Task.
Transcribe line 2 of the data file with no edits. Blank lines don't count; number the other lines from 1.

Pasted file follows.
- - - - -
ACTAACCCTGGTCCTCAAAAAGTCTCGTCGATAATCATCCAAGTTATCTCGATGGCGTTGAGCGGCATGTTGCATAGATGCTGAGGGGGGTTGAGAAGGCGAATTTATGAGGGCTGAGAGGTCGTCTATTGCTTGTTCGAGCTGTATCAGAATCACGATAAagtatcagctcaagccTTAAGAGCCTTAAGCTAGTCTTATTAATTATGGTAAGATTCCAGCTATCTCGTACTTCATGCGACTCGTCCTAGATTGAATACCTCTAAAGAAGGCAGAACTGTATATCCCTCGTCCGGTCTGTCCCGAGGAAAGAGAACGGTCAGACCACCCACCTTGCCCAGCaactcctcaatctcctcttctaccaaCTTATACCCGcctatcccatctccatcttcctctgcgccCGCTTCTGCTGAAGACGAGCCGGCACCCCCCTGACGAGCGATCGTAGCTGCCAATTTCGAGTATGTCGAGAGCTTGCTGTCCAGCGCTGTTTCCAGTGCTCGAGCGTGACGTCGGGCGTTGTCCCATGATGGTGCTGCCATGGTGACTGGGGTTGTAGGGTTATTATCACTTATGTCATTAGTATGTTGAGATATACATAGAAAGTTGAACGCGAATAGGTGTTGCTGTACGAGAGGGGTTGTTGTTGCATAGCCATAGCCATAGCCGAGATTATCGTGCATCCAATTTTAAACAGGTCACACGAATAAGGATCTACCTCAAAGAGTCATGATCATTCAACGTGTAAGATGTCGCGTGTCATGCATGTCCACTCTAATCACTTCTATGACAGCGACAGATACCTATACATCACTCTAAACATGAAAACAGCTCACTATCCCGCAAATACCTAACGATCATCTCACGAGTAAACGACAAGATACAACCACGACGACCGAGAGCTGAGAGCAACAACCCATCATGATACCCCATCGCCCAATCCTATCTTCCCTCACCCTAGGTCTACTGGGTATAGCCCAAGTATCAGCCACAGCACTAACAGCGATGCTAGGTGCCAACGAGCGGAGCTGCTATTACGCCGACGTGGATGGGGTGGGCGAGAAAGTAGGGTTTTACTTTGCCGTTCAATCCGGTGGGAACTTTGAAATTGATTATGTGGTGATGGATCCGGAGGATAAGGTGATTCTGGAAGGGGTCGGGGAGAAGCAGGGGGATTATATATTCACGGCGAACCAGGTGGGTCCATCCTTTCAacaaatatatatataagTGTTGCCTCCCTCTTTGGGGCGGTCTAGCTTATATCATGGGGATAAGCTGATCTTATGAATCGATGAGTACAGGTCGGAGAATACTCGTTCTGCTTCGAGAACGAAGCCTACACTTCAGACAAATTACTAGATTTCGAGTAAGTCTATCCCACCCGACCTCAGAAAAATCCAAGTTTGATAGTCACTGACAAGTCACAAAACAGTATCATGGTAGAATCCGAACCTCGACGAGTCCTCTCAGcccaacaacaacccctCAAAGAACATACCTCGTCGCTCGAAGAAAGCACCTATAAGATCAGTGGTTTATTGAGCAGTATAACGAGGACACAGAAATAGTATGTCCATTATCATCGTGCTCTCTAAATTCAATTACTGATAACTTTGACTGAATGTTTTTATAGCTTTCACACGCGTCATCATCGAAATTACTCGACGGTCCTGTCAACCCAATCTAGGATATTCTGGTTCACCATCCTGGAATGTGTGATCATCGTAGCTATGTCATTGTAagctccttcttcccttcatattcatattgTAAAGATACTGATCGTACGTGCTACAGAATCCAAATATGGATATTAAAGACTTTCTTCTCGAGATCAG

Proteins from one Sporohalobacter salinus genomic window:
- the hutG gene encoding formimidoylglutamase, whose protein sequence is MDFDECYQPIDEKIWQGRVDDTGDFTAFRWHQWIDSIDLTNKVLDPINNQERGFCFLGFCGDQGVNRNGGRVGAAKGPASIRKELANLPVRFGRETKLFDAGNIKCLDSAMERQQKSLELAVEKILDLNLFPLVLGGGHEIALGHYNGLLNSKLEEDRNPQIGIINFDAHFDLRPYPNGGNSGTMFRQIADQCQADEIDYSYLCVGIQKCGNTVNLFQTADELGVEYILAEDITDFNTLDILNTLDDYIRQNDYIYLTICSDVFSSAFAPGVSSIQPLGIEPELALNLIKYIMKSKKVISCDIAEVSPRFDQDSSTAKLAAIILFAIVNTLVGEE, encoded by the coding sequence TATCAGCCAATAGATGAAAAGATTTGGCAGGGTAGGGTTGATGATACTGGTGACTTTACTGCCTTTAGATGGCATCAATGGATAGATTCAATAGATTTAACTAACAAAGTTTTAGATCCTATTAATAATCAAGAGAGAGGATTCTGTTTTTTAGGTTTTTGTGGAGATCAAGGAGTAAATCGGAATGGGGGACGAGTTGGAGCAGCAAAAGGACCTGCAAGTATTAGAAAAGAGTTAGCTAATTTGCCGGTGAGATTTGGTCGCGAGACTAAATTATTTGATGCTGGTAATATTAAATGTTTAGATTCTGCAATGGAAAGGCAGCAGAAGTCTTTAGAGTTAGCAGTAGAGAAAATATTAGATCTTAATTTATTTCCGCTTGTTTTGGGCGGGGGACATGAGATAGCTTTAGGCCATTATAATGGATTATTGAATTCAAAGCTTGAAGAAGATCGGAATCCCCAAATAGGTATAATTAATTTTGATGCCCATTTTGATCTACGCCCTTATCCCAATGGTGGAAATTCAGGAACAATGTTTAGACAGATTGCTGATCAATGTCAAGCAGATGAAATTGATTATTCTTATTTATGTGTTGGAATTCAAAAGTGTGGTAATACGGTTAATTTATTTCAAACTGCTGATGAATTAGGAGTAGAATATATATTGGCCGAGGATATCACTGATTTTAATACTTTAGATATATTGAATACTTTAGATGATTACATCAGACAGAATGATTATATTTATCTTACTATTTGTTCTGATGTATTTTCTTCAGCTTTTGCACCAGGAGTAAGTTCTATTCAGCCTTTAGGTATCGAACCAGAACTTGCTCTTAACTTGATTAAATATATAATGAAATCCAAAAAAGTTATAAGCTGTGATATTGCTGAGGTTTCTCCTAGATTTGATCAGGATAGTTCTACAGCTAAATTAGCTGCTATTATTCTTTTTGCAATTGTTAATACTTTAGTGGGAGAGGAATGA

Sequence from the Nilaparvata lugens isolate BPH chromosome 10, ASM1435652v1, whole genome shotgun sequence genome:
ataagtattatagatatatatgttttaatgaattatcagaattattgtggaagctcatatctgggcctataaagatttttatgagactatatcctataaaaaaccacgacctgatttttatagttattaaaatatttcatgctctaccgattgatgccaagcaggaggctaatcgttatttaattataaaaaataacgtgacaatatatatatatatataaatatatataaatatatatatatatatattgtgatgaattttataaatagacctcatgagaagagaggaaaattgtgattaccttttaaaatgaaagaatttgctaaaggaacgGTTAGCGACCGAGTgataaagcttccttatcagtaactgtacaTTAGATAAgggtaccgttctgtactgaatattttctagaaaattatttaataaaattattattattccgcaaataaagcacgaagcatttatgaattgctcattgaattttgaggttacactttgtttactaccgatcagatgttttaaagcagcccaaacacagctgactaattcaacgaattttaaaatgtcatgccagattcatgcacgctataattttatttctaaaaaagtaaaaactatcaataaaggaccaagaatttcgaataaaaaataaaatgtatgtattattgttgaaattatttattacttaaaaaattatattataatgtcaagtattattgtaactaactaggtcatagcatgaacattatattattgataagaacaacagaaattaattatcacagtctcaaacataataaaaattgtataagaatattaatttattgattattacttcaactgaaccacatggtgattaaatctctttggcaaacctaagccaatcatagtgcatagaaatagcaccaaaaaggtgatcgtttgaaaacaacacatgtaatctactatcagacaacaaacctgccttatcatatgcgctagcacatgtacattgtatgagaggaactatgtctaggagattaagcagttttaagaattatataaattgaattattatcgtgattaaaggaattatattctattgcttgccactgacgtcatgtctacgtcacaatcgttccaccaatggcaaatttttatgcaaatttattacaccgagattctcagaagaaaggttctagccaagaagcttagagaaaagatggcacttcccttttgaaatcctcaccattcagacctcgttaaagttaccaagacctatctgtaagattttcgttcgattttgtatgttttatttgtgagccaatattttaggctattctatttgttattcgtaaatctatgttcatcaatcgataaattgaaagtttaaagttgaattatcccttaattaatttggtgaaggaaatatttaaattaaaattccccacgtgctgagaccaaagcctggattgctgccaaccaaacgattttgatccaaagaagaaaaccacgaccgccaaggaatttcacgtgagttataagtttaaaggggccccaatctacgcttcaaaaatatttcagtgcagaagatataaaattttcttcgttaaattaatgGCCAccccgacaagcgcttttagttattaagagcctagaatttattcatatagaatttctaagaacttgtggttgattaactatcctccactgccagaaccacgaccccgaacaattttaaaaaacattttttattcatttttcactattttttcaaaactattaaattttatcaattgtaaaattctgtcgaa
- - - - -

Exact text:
Proteins from one Sporohalobacter salinus genomic window: